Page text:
Matter of Maron v. Silver
New York Law Journal
November 19, 2008
Mercure, J.P., Peters, Rose, Lahtinen and Kane, JJ.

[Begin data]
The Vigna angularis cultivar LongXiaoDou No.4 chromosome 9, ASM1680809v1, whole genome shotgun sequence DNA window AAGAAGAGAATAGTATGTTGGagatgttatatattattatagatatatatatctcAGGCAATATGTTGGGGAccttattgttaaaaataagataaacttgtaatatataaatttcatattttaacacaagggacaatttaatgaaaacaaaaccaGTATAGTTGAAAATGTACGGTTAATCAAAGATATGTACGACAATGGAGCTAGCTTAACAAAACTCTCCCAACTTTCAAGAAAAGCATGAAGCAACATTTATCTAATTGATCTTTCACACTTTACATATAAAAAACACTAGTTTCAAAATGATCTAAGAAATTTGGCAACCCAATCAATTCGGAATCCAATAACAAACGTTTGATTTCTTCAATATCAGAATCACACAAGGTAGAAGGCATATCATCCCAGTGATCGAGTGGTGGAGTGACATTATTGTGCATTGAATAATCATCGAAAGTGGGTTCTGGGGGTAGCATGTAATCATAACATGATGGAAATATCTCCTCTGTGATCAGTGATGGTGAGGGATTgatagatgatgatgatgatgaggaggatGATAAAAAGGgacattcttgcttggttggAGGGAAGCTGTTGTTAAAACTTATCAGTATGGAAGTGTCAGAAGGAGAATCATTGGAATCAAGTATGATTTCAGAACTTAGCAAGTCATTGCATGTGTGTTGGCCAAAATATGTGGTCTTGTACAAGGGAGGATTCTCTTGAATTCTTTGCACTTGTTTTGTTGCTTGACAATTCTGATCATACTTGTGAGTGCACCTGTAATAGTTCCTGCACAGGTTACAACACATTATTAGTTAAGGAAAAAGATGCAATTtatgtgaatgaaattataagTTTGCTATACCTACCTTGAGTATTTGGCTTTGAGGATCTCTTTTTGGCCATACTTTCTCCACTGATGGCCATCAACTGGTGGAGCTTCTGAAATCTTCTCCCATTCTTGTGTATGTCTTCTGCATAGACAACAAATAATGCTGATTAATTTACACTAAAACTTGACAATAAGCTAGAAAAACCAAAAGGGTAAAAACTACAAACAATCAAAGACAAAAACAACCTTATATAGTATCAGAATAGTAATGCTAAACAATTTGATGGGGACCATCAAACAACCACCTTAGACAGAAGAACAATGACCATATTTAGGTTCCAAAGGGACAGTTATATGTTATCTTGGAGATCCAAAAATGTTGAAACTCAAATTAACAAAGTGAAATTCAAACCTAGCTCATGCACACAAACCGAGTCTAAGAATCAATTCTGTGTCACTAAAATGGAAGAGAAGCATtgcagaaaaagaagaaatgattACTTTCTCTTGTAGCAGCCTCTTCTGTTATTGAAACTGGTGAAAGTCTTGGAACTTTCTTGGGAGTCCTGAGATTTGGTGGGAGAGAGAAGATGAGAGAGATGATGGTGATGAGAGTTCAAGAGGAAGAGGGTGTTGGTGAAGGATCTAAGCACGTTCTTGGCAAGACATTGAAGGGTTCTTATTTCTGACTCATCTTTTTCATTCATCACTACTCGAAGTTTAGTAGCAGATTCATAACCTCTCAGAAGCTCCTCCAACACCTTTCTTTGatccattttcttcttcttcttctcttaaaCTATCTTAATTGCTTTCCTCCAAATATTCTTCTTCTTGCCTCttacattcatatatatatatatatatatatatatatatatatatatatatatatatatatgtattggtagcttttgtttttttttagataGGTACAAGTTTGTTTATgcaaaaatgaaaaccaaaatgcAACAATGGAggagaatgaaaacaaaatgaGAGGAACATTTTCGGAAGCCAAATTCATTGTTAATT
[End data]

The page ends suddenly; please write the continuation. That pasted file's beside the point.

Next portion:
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DESPITE DESCRIBING their lack of a pay raise as "deplorable" and saying that New York's judges "undisputed[ly]" deserve a raise, the appellate court dismissed a lawsuit by judges who had sought to force the state to grant them their first increase since 1999. The panel's majority rejected the two grounds that a supreme court recognized in 2007: that the lack of a pay raise imperilled judicial independence by forcing judges to resign and that the refusal to increase judicial salaries was in retaliation for their rulings on controversial issues. The panel noted that the drafters of New York's current constitutional compensation clause knew of the effect of inflation on judicial pay and of the dangers to judicial independence when the Legislature holds the power to increase such compensation. Among other things, the panel viewed the judges' claim of retaliatory motive "highly speculative" absent affirmative acts by the Legislature, indicating such an intent to react to the judiciary's controversial decisions.